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Biol Psychiatry. 2016 May 15;79(10):840-849. doi: 10.1016/j.biopsych.2015.08.009. Epub 2015 Aug 18.

Neuroanatomic Differences Associated With Stress Susceptibility and Resilience.

Author information

1
Ludmer Centre for Neuroinformatics and Mental Health, Douglas Mental Health University Institute, McGill University, Montreal, Quebec, Canada; Department of Psychiatry, New York State Psychiatric Institute/Research Foundation for Mental Hygiene, Inc., New York, New York; Columbia University, and Division of Integrative Neuroscience, New York State Psychiatric Institute/Research Foundation for Mental Hygiene, Inc., New York, New York.
2
Mouse Imaging Centre, Hospital for Sick Children, and Department of Medical Biophysics, University of Toronto, Toronto, Ontario, Canada.
3
Ludmer Centre for Neuroinformatics and Mental Health, Douglas Mental Health University Institute, McGill University, Montreal, Quebec, Canada.
4
Fishberg Department of Neuroscience Icahn School of Medicine at Mount Sinai, Singapore; Friedman Brain Institute, Icahn School of Medicine at Mount Sinai; Singapore.
5
Department of Psychiatry, New York State Psychiatric Institute/Research Foundation for Mental Hygiene, Inc., New York, New York; Department of Neuroscience, New York State Psychiatric Institute/Research Foundation for Mental Hygiene, Inc., New York, New York; Department ofPharmacology, New York State Psychiatric Institute/Research Foundation for Mental Hygiene, Inc., New York, New York; Columbia University, and Division of Integrative Neuroscience, New York State Psychiatric Institute/Research Foundation for Mental Hygiene, Inc., New York, New York.
6
Ludmer Centre for Neuroinformatics and Mental Health, Douglas Mental Health University Institute, McGill University, Montreal, Quebec, Canada; Singapore Institute for Clinical Sciences, Singapore. Electronic address: michael.meaney@mcgill.ca.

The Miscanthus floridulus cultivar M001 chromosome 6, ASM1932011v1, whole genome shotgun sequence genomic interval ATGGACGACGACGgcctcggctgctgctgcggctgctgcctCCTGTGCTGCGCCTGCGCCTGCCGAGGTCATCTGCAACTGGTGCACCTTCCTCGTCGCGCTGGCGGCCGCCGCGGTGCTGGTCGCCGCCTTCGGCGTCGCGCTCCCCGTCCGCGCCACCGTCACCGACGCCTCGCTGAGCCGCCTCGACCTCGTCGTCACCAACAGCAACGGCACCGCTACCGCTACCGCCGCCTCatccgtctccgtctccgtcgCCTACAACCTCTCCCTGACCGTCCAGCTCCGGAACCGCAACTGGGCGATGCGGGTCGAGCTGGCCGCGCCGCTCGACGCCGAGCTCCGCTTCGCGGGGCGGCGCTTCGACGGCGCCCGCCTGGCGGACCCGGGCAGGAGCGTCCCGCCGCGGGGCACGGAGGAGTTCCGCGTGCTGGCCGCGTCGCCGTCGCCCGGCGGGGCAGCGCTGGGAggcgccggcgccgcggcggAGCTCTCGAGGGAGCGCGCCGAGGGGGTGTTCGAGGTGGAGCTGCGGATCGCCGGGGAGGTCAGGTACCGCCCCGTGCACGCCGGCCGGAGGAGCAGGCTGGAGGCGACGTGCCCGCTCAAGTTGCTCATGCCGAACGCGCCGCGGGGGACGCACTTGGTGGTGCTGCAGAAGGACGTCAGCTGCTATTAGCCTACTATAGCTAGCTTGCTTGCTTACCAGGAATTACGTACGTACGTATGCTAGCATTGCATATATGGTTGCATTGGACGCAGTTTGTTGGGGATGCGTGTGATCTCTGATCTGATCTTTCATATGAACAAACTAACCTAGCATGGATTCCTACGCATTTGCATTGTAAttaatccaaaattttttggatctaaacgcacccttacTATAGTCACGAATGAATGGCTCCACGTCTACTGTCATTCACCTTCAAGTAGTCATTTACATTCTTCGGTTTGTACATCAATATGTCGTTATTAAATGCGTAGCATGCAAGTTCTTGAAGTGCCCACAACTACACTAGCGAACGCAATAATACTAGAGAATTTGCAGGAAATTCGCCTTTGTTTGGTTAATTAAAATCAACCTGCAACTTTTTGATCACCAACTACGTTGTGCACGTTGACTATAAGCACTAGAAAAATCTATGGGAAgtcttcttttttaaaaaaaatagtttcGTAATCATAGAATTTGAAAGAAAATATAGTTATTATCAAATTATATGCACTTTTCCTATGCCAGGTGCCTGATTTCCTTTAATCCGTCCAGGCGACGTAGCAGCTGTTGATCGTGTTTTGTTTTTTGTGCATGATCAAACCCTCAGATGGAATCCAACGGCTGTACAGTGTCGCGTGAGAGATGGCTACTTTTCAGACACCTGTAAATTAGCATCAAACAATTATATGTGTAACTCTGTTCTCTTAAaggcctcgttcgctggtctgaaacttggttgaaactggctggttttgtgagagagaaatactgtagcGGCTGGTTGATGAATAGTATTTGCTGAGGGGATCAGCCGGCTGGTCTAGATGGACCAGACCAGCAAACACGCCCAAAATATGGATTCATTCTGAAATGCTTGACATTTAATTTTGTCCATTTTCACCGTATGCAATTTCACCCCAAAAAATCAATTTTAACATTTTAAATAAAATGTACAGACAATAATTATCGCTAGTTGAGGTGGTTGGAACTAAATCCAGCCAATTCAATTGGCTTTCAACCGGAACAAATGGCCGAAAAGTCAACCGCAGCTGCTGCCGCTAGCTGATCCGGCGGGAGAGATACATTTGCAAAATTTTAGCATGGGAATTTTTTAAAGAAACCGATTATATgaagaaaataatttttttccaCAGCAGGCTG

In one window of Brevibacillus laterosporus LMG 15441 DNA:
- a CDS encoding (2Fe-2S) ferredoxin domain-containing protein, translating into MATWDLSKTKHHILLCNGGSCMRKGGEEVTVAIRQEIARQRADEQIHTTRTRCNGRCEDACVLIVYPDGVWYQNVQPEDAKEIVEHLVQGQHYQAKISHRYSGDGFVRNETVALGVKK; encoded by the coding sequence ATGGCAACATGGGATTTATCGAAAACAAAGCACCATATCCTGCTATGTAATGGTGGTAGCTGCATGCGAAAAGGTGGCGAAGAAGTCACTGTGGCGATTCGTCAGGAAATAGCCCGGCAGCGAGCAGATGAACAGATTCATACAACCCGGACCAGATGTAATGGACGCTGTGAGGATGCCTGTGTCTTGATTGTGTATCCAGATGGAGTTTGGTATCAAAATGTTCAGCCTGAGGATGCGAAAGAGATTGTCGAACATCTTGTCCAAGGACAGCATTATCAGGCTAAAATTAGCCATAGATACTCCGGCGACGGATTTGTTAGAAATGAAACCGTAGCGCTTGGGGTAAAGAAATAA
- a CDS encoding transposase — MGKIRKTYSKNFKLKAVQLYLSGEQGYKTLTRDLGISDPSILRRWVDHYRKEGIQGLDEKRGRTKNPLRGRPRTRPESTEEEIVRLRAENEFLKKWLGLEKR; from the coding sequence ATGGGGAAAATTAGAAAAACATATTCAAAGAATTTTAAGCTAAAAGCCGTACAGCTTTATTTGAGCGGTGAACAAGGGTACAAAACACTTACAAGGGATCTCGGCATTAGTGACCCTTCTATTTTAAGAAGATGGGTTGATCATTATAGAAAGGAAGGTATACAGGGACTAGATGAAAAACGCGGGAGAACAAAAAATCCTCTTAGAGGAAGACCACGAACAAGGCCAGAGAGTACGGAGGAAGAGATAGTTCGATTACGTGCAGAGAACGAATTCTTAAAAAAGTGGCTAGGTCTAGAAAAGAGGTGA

Abstract

BACKGROUND:

We examined the neurobiological mechanisms underlying stress susceptibility using structural magnetic resonance imaging and diffusion tensor imaging to determine neuroanatomic differences between stress-susceptible and resilient mice. We also examined synchronized anatomic differences between brain regions to gain insight into the plasticity of neural networks underlying stress susceptibility.

METHODS:

C57BL/6 mice underwent 10 days of social defeat stress and were subsequently tested for social avoidance. For magnetic resonance imaging, brains of stressed (susceptible, n = 11; resilient, n = 8) and control (n = 12) mice were imaged ex vivo at 56 µm resolution using a T2-weighted sequence. We tested for behavior-structure correlations by regressing social avoidance z-scores against local brain volume. For diffusion tensor imaging, brains were scanned with a diffusion-weighted fast spin echo sequence at 78 μm isotropic voxels. Structural covariance was assessed by correlating local volume between brain regions.

RESULTS:

Social avoidance correlated negatively with local volume of the cingulate cortex, nucleus accumbens, thalamus, raphe nuclei, and bed nucleus of the stria terminals. Social avoidance correlated positively with volume of the ventral tegmental area (VTA), habenula, periaqueductal gray, cerebellum, hypothalamus, and hippocampal CA3. Fractional anisotropy was increased in the hypothalamus and hippocampal CA3. We observed synchronized anatomic differences between the VTA and cingulate cortex, hippocampus and VTA, hippocampus and cingulate cortex, and hippocampus and hypothalamus. These correlations revealed different structural covariance between brain regions in susceptible and resilient mice.

CONCLUSIONS:

Stress-integrative brain regions shape the neural architecture underlying individual differences in susceptibility and resilience to chronic stress.

KEYWORDS:

Chronic stress; Cingulate cortex; DTI; Depression; Hippocampus; MRI; Neural circuits; Ventral tegmental area

PMID:
26422005
PMCID:
PMC5885767
DOI:
10.1016/j.biopsych.2015.08.009
[Indexed for MEDLINE]
Free PMC Article

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